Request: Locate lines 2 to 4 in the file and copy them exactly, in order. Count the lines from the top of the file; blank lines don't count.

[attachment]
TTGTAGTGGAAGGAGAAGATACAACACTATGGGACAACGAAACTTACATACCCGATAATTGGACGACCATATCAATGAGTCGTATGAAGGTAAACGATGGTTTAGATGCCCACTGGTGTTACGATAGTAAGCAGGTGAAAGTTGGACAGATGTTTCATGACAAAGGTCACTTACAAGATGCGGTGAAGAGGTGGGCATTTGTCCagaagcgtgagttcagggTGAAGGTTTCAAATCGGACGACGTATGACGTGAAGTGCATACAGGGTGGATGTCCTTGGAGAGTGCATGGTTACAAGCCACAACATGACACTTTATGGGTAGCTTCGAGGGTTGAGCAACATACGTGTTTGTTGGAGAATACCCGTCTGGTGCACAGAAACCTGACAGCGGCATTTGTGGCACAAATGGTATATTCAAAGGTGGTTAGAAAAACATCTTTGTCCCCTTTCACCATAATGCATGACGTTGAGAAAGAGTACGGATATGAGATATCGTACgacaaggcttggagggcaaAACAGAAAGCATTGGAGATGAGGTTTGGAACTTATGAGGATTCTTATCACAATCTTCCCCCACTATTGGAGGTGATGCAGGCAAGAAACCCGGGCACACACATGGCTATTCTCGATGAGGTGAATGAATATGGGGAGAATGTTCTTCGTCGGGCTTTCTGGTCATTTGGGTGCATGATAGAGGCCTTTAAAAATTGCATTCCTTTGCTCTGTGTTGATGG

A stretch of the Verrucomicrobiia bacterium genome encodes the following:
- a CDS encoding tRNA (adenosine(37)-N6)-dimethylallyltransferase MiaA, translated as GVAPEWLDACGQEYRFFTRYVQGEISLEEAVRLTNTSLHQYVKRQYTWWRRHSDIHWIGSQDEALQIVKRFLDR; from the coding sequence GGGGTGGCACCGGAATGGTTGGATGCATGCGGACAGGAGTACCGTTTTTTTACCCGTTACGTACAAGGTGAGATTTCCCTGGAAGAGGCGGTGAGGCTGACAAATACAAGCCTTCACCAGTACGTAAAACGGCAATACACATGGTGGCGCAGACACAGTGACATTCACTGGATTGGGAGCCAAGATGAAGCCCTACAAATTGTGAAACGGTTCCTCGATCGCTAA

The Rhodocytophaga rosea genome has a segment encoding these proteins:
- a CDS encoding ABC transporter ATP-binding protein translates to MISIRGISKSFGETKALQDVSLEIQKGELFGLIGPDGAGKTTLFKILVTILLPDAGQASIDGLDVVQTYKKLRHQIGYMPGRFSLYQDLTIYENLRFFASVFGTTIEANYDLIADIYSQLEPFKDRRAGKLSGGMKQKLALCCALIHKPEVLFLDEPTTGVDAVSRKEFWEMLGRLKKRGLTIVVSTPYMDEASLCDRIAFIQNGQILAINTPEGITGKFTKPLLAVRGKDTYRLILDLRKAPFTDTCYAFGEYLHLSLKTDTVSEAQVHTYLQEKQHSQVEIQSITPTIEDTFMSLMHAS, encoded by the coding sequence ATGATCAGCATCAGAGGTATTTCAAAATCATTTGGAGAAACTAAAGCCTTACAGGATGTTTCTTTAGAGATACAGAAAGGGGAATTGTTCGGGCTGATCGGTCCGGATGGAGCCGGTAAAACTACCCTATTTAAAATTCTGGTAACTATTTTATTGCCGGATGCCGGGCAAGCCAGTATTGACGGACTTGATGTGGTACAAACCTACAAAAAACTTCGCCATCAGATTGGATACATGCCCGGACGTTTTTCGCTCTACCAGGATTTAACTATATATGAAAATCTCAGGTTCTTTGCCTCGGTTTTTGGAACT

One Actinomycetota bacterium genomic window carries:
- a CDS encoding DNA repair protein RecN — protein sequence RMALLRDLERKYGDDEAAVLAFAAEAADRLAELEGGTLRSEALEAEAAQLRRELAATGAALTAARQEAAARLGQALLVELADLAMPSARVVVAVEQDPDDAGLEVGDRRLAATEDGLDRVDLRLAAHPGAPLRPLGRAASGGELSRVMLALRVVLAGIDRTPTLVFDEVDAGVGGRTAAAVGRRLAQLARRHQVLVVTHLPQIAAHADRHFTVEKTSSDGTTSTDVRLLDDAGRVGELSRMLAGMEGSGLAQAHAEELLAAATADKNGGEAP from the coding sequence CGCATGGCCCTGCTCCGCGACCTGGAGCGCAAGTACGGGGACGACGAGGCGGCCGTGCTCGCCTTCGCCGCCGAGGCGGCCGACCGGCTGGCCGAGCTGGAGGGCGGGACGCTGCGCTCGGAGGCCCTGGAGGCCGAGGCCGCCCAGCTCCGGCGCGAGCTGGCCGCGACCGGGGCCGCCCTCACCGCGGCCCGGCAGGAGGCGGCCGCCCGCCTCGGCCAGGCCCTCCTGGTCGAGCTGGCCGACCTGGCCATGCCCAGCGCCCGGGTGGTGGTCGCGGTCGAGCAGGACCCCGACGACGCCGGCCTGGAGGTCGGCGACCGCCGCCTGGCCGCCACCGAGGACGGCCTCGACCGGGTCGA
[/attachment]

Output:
A stretch of the Verrucomicrobiia bacterium genome encodes the following:
- a CDS encoding tRNA (adenosine(37)-N6)-dimethylallyltransferase MiaA, translated as GVAPEWLDACGQEYRFFTRYVQGEISLEEAVRLTNTSLHQYVKRQYTWWRRHSDIHWIGSQDEALQIVKRFLDR; from the coding sequence GGGGTGGCACCGGAATGGTTGGATGCATGCGGACAGGAGTACCGTTTTTTTACCCGTTACGTACAAGGTGAGATTTCCCTGGAAGAGGCGGTGAGGCTGACAAATACAAGCCTTCACCAGTACGTAAAACGGCAATACACATGGTGGCGCAGACACAGTGACATTCACTGGATTGGGAGCCAAGATGAAGCCCTACAAATTGTGAAACGGTTCCTCGATCGCTAA

The Rhodocytophaga rosea genome has a segment encoding these proteins: